Originally released North Sea Hijack, and later re-shown as Assault Force for cable TV, comic screenwriter Jack Davies (Those Magnificent Men in their Flying Machines [1965], Those Daring Young Men in their Jaunty Jalopies [1969]), adapted his own novel of the same year titled Esther, Ruth and Jennifer. With no action set pieces to speak of — besides the elaborate mid-film ruse of Ruth’s off-camera faux-explosion, along with the suspenseful climactic boarding of Esther by ffolkes’s underwater team — it, in addition to the confusion of titles ffolkes was unfortunately saddled, possibly did no favors to the international release’s original box office. Rather, ffolkes‘ to my mind’s considerable entertainment value lies in the singular personality of its title character, indicating the atypical charm of this international action-adventure film, who as mentioned at one tension-filled moment actually does sit down with his cat-knitting to decide what happens next.

As played by Moore, the relish with which the actor inhabits the fussy, meticulous ffolkes dictates a decidedly different action plot that actively avoids any unnecessary, wasteful expenditure of energy or resources. In drilling Admiral Brinsden (James Mason staunchly assured as always in his supporting role) on the dropping of two cigarettes with a relentlessness equal to his earlier taped disposal of a ship full of hired Kung Fu experts, or, as the deadlines fast approach, rudely antagonising with precision purpose the unbalanced Lew Kramer (Anthony Perkins’ usual acting masterclass on an obsessive paranoiac worth watching by itself), ffolkes relies entirely on planning and execution as opposed to the more (and “Moore”-)typically Bondian luck and improvisation. Not only distinctly un-Bond in his personality quirks — ffolkes’s registered distaste at shower-undressing an androgynously-outfitted female accomplice (Lea Brodie) and discovering she is in fact not a “boy” earns the film one of its biggest laughs — the very un-Bondness of ffolkes’s exacting methodology instead shapes and styles a tightly-constructed plot disposing of destructive villainy with a minimum of Bond-typical leaping, plunging, chasing, and parachuting fuss.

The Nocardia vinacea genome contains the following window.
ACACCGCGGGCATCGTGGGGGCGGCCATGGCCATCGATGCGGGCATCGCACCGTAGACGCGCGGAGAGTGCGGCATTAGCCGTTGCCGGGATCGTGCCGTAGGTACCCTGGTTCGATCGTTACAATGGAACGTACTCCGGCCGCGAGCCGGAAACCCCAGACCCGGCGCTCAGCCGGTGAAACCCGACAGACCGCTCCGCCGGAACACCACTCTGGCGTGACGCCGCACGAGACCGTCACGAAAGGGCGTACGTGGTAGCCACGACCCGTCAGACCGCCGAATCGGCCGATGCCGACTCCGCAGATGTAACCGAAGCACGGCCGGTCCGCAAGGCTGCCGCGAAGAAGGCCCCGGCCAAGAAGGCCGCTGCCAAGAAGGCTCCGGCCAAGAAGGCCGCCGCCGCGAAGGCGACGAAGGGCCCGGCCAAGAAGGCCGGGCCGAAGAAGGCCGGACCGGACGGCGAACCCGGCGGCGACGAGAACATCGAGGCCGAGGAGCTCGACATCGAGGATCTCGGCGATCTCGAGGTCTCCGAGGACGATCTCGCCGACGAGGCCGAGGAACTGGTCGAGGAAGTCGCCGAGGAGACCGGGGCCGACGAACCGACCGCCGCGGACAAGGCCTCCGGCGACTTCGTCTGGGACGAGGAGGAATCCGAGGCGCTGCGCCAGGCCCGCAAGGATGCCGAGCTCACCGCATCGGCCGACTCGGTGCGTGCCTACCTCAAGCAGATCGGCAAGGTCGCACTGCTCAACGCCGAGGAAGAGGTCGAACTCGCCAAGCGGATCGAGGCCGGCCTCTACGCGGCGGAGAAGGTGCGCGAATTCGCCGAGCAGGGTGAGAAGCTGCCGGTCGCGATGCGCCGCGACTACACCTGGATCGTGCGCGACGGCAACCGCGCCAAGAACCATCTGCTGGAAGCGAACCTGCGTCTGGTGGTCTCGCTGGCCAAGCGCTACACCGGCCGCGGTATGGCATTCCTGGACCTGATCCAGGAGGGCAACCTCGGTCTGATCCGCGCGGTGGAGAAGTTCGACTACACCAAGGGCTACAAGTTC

Implicit in Nathaniel Thompson, Howard S. Berger, and Steve Mitchell’s illuminating commentary — the trio of regular Kino Lorber commentators as entertaining as they are informative on lesser-known or less-appreciated movies of the post-classical era — ffolkes with its counter-Bond approach to watery actioneering may have been initially intended as preliminary to many more (and, again, “Moore”-)subsequent adventures on the high seas. Also including a discussion of overlooked director Andrew V. McLaglen and then-popular action-adventure heroics written by Alistair MacLean (Where Eagles Dare [1968; book and movie], When Eight Bells Toll [book 1966; film 1971]), Thompson, Berger, and Mitchell admirably position the context of ffolkes both as a late-1970’s/early 1980’s action-adventure film and explain where it fits within the Bond- and non-Bond-related film career of Roger Moore during this time period. Had ffolkes been a greater financial success, or received better reviews when it debuted in the United States, the cat-loving, women-hating, whiskey-belting, crochet-knitting ffolkes may have opened very different non-Bond options for Moore; instead, these derring-do adventurers went the way of the do-do as Moore gamely continued as the impetuous, impulsive superspy up to the age of fifty-eight.

Not that I would have wanted to be denied the latter Bond adventures, fine as they are, as a younger viewer, but Moore’s obvious delight in playing a more purposeful anti-Bond in Rufus Sebastian ffolkes is hard to dispel once experienced. Popularized by numerous cable showings since the mid-80’s, KLSC gives fans a chance to see the film in widescreen and high definition to boot, the added crispness and clarity to the forty-year-old imagery resurfacing with an acceptable filmic sheen from the Universal vault.

Cliché that it may be, this thinking man’s action hero admirably if figuratively sidesteps the perils of the body through the compelling convolutions of an entertainingly eccentric mind. In the final analysis, for those Moore-enthusiasts so unusually inclined, ffolkes is a whole lotta ffun.

Images used in this review are credited to DVDBeaver. Thanks to Kino Lorber for providing a Blu-ray copy.